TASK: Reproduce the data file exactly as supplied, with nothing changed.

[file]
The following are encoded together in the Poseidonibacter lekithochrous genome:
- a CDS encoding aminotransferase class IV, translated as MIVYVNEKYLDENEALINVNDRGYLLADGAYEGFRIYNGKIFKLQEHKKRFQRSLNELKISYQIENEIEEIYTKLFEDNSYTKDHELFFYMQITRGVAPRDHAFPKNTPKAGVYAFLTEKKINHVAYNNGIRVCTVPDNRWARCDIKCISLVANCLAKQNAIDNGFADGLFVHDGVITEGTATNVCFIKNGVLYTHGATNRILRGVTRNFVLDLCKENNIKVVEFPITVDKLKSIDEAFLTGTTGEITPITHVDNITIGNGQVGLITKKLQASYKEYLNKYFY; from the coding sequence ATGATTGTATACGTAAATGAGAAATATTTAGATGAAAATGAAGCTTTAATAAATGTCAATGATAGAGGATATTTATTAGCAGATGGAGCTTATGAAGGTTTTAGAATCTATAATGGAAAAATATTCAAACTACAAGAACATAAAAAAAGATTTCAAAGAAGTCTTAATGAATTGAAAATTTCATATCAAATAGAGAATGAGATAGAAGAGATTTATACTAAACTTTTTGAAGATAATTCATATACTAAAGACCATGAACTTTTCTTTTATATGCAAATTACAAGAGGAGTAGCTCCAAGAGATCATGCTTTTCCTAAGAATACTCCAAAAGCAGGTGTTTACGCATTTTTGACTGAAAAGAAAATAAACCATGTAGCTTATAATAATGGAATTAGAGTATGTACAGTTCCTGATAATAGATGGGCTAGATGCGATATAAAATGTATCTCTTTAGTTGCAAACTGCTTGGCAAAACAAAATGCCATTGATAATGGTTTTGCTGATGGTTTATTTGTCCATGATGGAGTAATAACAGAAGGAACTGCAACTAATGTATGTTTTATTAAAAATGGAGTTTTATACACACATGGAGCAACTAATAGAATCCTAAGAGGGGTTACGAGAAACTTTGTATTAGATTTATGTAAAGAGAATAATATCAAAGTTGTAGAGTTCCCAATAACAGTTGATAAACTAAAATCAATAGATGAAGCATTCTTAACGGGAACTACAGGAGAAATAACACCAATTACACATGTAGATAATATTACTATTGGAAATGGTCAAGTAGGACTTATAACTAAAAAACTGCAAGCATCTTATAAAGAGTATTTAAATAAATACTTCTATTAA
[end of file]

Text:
The following are encoded together in the Poseidonibacter lekithochrous genome:
- a CDS encoding aminotransferase class IV, translated as MIVYVNEKYLDENEALINVNDRGYLLADGAYEGFRIYNGKIFKLQEHKKRFQRSLNELKISYQIENEIEEIYTKLFEDNSYTKDHELFFYMQITRGVAPRDHAFPKNTPKAGVYAFLTEKKINHVAYNNGIRVCTVPDNRWARCDIKCISLVANCLAKQNAIDNGFADGLFVHDGVITEGTATNVCFIKNGVLYTHGATNRILRGVTRNFVLDLCKENNIKVVEFPITVDKLKSIDEAFLTGTTGEITPITHVDNITIGNGQVGLITKKLQASYKEYLNKYFY; from the coding sequence ATGATTGTATACGTAAATGAGAAATATTTAGATGAAAATGAAGCTTTAATAAATGTCAATGATAGAGGATATTTATTAGCAGATGGAGCTTATGAAGGTTTTAGAATCTATAATGGAAAAATATTCAAACTACAAGAACATAAAAAAAGATTTCAAAGAAGTCTTAATGAATTGAAAATTTCATATCAAATAGAGAATGAGATAGAAGAGATTTATACTAAACTTTTTGAAGATAATTCATATACTAAAGACCATGAACTTTTCTTTTATATGCAAATTACAAGAGGAGTAGCTCCAAGAGATCATGCTTTTCCTAAGAATACTCCAAAAGCAGGTGTTTACGCATTTTTGACTGAAAAGAAAATAAACCATGTAGCTTATAATAATGGAATTAGAGTATGTACAGTTCCTGATAATAGATGGGCTAGATGCGATATAAAATGTATCTCTTTAGTTGCAAACTGCTTGGCAAAACAAAATGCCATTGATAATGGTTTTGCTGATGGTTTATTTGTCCATGATGGAGTAATAACAGAAGGAACTGCAACTAATGTATGTTTTATTAAAAATGGAGTTTTATACACACATGGAGCAACTAATAGAATCCTAAGAGGGGTTACGAGAAACTTTGTATTAGATTTATGTAAAGAGAATAATATCAAAGTTGTAGAGTTCCCAATAACAGTTGATAAACTAAAATCAATAGATGAAGCATTCTTAACGGGAACTACAGGAGAAATAACACCAATTACACATGTAGATAATATTACTATTGGAAATGGTCAAGTAGGACTTATAACTAAAAAACTGCAAGCATCTTATAAAGAGTATTTAAATAAATACTTCTATTAA